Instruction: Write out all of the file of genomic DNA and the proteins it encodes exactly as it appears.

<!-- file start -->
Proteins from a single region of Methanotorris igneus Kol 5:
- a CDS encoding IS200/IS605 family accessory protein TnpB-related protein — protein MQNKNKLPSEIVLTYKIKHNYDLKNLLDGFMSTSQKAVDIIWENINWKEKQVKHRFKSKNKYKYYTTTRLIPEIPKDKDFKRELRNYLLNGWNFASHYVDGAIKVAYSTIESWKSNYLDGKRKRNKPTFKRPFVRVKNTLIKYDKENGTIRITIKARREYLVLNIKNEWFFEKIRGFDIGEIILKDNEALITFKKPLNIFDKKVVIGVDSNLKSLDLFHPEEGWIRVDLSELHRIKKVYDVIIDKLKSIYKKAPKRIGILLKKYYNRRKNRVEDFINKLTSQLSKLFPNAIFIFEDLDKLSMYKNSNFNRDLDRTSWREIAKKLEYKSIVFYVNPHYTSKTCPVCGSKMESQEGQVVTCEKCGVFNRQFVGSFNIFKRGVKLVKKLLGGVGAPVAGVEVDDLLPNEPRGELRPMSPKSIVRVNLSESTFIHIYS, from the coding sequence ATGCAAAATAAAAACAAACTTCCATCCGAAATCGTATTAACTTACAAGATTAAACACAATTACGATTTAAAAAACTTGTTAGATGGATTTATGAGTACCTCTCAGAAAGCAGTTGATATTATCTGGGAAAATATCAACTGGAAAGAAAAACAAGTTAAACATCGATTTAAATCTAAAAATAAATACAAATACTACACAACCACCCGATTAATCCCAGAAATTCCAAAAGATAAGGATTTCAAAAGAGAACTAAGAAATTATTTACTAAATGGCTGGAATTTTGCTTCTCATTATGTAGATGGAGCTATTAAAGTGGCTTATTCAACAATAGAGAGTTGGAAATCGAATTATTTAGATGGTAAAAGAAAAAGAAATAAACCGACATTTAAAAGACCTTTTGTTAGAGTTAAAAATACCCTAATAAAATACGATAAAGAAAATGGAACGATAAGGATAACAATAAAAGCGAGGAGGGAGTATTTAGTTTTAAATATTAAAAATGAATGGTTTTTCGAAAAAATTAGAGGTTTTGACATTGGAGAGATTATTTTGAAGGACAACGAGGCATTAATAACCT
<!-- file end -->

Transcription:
Proteins from a single region of Methanotorris igneus Kol 5:
- a CDS encoding IS200/IS605 family accessory protein TnpB-related protein — protein MQNKNKLPSEIVLTYKIKHNYDLKNLLDGFMSTSQKAVDIIWENINWKEKQVKHRFKSKNKYKYYTTTRLIPEIPKDKDFKRELRNYLLNGWNFASHYVDGAIKVAYSTIESWKSNYLDGKRKRNKPTFKRPFVRVKNTLIKYDKENGTIRITIKARREYLVLNIKNEWFFEKIRGFDIGEIILKDNEALITFKKPLNIFDKKVVIGVDSNLKSLDLFHPEEGWIRVDLSELHRIKKVYDVIIDKLKSIYKKAPKRIGILLKKYYNRRKNRVEDFINKLTSQLSKLFPNAIFIFEDLDKLSMYKNSNFNRDLDRTSWREIAKKLEYKSIVFYVNPHYTSKTCPVCGSKMESQEGQVVTCEKCGVFNRQFVGSFNIFKRGVKLVKKLLGGVGAPVAGVEVDDLLPNEPRGELRPMSPKSIVRVNLSESTFIHIYS, from the coding sequence ATGCAAAATAAAAACAAACTTCCATCCGAAATCGTATTAACTTACAAGATTAAACACAATTACGATTTAAAAAACTTGTTAGATGGATTTATGAGTACCTCTCAGAAAGCAGTTGATATTATCTGGGAAAATATCAACTGGAAAGAAAAACAAGTTAAACATCGATTTAAATCTAAAAATAAATACAAATACTACACAACCACCCGATTAATCCCAGAAATTCCAAAAGATAAGGATTTCAAAAGAGAACTAAGAAATTATTTACTAAATGGCTGGAATTTTGCTTCTCATTATGTAGATGGAGCTATTAAAGTGGCTTATTCAACAATAGAGAGTTGGAAATCGAATTATTTAGATGGTAAAAGAAAAAGAAATAAACCGACATTTAAAAGACCTTTTGTTAGAGTTAAAAATACCCTAATAAAATACGATAAAGAAAATGGAACGATAAGGATAACAATAAAAGCGAGGAGGGAGTATTTAGTTTTAAATATTAAAAATGAATGGTTTTTCGAAAAAATTAGAGGTTTTGACATTGGAGAGATTATTTTGAAGGACAACGAGGCATTAATAACCT